It’s hard for able-bodied people to imagine what daily living is like for people with disabilities. And that makes it hard for them to help.

Local social enterprise, Enabled Singapore, is developing a mobile phone-based life simulation game called Enabler to teach players how to assist and care for persons with disabilities and senior citizens. Developed with the input of actual people with disabilities, the app is designed for use by caregivers and anyone interested in helping a friend who has a disability.

We tried our hands on a test build of the game. We picked the scenario of a caregiver helping a client with daily activities in the house. At first glance, the game looks a little like the Sims, presenting an isometric view of a house. You move about by tapping the screen.

When interacting with objects or a person with disability, we were presented with choices for action and or conversation. For more complex actions like helping a client off the bed, the game presents a choice between two diagrams.

Screenshot showing conversation branches in the Enabler game.

Screenshot showing conversation branches in the Enabler game.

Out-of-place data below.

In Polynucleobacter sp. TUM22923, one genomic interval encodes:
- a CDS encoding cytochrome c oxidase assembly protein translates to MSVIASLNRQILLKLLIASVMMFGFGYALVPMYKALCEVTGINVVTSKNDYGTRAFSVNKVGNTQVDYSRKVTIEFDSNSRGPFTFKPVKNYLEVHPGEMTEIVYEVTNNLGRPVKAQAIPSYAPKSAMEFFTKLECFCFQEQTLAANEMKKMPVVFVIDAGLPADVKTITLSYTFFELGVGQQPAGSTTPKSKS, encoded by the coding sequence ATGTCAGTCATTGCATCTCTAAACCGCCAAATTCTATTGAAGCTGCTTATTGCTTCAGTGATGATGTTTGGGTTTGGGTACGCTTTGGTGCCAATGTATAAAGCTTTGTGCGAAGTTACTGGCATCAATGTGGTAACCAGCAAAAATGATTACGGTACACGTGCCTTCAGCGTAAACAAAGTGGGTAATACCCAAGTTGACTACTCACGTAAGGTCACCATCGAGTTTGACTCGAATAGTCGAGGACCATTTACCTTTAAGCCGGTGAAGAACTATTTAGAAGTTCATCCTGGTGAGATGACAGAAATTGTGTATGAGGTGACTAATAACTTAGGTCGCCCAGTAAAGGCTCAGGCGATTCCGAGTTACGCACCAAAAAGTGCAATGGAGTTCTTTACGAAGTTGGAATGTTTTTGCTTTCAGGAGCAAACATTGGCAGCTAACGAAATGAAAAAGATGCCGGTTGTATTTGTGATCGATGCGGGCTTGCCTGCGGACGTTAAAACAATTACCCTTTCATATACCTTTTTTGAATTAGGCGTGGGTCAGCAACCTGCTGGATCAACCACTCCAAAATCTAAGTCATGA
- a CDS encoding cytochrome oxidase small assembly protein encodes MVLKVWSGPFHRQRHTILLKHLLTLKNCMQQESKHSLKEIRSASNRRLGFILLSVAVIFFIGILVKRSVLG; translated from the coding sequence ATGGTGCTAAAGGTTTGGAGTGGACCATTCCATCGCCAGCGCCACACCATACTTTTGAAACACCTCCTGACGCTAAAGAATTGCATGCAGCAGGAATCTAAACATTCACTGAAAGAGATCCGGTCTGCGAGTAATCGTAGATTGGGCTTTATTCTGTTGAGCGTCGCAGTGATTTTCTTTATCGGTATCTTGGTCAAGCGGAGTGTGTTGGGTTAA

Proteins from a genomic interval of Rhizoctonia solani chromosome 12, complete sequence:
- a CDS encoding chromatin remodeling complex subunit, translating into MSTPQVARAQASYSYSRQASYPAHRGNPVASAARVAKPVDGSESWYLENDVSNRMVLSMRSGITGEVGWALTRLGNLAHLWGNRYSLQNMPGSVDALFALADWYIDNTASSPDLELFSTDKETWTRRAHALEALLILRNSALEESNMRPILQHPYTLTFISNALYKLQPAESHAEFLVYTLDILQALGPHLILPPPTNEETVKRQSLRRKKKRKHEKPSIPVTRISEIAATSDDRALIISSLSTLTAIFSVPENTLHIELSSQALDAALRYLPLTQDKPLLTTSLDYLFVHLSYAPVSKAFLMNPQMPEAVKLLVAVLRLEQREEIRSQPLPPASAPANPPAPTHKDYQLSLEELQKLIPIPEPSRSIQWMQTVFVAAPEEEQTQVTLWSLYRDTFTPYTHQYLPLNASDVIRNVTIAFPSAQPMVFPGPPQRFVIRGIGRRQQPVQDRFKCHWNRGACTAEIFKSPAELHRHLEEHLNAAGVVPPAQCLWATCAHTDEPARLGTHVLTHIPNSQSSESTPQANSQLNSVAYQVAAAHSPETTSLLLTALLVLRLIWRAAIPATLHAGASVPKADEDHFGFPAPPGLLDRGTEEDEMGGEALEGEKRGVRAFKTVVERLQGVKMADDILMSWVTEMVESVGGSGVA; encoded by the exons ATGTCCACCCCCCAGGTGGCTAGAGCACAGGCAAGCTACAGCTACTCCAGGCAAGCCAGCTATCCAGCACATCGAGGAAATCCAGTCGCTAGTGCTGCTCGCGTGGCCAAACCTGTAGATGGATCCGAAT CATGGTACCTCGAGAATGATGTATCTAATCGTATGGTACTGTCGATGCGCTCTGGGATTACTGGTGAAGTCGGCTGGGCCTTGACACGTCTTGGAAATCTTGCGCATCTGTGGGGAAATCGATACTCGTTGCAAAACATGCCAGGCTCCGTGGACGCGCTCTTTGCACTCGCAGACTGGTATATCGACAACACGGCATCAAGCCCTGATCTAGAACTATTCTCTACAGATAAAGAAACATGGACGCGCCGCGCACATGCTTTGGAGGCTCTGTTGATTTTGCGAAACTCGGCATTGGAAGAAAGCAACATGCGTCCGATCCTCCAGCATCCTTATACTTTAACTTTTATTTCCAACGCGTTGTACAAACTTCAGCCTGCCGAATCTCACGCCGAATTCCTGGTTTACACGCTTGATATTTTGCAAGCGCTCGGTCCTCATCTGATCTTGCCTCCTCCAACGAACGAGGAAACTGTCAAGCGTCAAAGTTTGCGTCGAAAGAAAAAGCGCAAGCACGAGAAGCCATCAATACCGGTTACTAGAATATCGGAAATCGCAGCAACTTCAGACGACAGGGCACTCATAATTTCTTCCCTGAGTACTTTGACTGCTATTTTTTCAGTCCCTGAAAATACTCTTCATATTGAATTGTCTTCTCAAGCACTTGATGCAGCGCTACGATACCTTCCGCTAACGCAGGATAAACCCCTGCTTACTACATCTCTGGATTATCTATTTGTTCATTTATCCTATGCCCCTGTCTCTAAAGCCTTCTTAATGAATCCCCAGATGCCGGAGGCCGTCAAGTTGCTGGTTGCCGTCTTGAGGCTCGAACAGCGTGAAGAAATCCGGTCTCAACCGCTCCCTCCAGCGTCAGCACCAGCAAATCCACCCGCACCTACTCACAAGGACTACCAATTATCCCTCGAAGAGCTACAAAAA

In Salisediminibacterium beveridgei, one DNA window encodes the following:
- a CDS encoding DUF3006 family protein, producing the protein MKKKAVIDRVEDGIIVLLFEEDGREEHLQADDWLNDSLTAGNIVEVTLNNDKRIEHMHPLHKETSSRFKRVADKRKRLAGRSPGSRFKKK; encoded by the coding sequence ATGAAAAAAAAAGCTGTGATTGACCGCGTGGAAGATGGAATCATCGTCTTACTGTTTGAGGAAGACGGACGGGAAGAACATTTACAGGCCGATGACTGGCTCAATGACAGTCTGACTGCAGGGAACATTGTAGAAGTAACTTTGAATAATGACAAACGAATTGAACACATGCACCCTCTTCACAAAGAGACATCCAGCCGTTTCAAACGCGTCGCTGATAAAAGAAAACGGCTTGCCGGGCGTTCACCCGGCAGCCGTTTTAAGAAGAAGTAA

At the end of a round of gameplay, we got an assessment of how well we did, and a set of scores on client satisfaction, how much freedom the client had under our care, and the personal and privacy boundaries we may or may not have respected. The “feedback” from our simulated client is informative and light-hearted, but we found it still a little text heavy.

Screenshot of the scoring screen in the Enabler app

Players are scored at the end of round based on how the simulated client or friend felt about their help.

The team behind the game, Australian humanitarian engineer Huy Nguyen and Singapore disability advocate Mano Karan, is looking for volunteers and caregivers to develop and test more scenarios for their game. They are also looking for funders to bring the app to market.